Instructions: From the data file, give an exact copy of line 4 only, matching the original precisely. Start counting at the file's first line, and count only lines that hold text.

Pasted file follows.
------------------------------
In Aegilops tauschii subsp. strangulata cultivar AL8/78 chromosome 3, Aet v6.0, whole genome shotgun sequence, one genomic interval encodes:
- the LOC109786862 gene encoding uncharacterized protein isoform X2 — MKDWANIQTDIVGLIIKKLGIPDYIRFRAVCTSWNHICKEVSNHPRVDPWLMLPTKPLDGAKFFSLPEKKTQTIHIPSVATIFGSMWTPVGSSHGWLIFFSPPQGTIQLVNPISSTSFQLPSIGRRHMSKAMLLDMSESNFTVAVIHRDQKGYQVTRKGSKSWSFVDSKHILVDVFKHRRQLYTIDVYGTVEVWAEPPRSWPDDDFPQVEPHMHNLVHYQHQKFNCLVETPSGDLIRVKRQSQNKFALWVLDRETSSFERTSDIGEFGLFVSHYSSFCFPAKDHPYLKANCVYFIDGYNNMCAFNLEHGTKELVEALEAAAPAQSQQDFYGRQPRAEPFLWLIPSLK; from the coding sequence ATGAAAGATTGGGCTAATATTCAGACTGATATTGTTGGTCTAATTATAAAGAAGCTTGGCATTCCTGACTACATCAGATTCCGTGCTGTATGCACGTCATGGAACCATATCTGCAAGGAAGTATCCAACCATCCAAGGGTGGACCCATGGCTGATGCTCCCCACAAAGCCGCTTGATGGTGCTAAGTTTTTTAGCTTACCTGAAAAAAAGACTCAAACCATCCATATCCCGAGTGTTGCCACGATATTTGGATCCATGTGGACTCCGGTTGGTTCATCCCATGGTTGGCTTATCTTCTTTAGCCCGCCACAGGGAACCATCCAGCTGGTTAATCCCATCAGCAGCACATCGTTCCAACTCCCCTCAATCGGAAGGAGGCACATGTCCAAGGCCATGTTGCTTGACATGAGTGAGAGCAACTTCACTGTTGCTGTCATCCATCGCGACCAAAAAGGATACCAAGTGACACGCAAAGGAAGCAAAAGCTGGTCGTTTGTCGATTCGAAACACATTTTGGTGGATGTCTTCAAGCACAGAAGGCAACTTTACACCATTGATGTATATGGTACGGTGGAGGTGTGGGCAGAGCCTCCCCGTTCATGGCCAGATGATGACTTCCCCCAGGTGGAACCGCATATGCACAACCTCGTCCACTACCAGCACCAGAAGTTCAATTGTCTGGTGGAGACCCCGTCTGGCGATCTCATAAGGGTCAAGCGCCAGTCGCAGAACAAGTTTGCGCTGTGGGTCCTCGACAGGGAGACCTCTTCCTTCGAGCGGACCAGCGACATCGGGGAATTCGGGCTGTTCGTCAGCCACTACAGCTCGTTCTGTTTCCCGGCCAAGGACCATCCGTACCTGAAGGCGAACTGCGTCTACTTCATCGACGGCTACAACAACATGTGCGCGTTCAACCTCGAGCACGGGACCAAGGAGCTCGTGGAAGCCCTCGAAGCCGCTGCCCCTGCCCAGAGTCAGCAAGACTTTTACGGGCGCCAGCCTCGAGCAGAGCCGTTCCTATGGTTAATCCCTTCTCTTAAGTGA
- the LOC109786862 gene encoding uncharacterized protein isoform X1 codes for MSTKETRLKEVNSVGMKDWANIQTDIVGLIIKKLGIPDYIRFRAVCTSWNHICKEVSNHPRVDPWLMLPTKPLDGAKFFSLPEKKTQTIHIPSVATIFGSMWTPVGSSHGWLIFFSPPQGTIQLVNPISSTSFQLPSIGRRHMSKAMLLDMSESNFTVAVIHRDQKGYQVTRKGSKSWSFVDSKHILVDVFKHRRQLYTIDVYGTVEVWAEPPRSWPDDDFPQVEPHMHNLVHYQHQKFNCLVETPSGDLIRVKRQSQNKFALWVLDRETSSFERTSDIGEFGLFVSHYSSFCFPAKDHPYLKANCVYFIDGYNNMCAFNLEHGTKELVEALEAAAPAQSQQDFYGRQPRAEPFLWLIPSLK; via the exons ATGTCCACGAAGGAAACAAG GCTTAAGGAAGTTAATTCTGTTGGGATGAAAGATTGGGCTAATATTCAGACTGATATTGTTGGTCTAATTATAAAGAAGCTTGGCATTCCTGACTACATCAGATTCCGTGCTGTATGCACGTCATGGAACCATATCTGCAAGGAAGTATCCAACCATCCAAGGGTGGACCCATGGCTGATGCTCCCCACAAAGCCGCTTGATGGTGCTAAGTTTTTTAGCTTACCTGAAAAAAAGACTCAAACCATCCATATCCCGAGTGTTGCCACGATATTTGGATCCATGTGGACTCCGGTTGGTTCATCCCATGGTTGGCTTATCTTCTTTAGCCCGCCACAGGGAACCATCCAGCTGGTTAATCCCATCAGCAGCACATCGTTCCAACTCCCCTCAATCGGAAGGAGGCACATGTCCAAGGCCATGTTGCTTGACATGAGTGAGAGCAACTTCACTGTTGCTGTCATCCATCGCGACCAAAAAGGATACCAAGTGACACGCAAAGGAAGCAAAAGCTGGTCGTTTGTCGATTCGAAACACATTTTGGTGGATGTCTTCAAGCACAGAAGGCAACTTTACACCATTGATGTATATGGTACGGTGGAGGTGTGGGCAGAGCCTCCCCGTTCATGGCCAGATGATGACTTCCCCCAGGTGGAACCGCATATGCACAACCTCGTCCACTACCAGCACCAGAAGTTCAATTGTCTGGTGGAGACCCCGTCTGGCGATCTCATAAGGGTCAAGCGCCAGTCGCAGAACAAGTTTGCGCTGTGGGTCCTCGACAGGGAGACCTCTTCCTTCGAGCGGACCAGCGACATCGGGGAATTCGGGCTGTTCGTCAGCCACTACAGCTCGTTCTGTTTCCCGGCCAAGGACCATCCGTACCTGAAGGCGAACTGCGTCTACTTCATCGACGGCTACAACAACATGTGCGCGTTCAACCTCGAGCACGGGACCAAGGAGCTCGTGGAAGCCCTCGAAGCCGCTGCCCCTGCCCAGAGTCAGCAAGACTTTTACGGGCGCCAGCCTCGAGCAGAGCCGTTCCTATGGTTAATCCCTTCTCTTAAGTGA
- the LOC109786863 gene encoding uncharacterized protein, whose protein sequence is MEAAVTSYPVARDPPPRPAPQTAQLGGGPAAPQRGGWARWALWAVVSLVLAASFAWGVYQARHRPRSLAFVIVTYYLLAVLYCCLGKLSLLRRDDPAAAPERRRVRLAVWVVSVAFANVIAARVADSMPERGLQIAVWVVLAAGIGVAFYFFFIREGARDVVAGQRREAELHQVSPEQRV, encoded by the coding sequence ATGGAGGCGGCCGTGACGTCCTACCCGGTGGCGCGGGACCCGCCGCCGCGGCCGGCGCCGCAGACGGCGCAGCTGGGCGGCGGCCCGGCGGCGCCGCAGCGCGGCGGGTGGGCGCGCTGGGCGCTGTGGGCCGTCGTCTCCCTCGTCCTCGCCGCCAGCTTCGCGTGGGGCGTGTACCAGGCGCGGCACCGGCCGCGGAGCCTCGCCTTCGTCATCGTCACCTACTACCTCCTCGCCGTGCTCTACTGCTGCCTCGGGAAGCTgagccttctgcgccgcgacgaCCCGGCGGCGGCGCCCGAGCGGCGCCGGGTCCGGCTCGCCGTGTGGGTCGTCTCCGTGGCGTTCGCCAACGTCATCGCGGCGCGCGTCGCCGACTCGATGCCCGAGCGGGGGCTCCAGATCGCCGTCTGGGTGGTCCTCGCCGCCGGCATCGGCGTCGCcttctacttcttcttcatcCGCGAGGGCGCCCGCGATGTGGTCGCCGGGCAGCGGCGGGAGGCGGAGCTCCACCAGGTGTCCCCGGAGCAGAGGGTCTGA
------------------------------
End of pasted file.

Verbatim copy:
- the LOC109786863 gene encoding uncharacterized protein, whose protein sequence is MEAAVTSYPVARDPPPRPAPQTAQLGGGPAAPQRGGWARWALWAVVSLVLAASFAWGVYQARHRPRSLAFVIVTYYLLAVLYCCLGKLSLLRRDDPAAAPERRRVRLAVWVVSVAFANVIAARVADSMPERGLQIAVWVVLAAGIGVAFYFFFIREGARDVVAGQRREAELHQVSPEQRV, encoded by the coding sequence ATGGAGGCGGCCGTGACGTCCTACCCGGTGGCGCGGGACCCGCCGCCGCGGCCGGCGCCGCAGACGGCGCAGCTGGGCGGCGGCCCGGCGGCGCCGCAGCGCGGCGGGTGGGCGCGCTGGGCGCTGTGGGCCGTCGTCTCCCTCGTCCTCGCCGCCAGCTTCGCGTGGGGCGTGTACCAGGCGCGGCACCGGCCGCGGAGCCTCGCCTTCGTCATCGTCACCTACTACCTCCTCGCCGTGCTCTACTGCTGCCTCGGGAAGCTgagccttctgcgccgcgacgaCCCGGCGGCGGCGCCCGAGCGGCGCCGGGTCCGGCTCGCCGTGTGGGTCGTCTCCGTGGCGTTCGCCAACGTCATCGCGGCGCGCGTCGCCGACTCGATGCCCGAGCGGGGGCTCCAGATCGCCGTCTGGGTGGTCCTCGCCGCCGGCATCGGCGTCGCcttctacttcttcttcatcCGCGAGGGCGCCCGCGATGTGGTCGCCGGGCAGCGGCGGGAGGCGGAGCTCCACCAGGTGTCCCCGGAGCAGAGGGTCTGA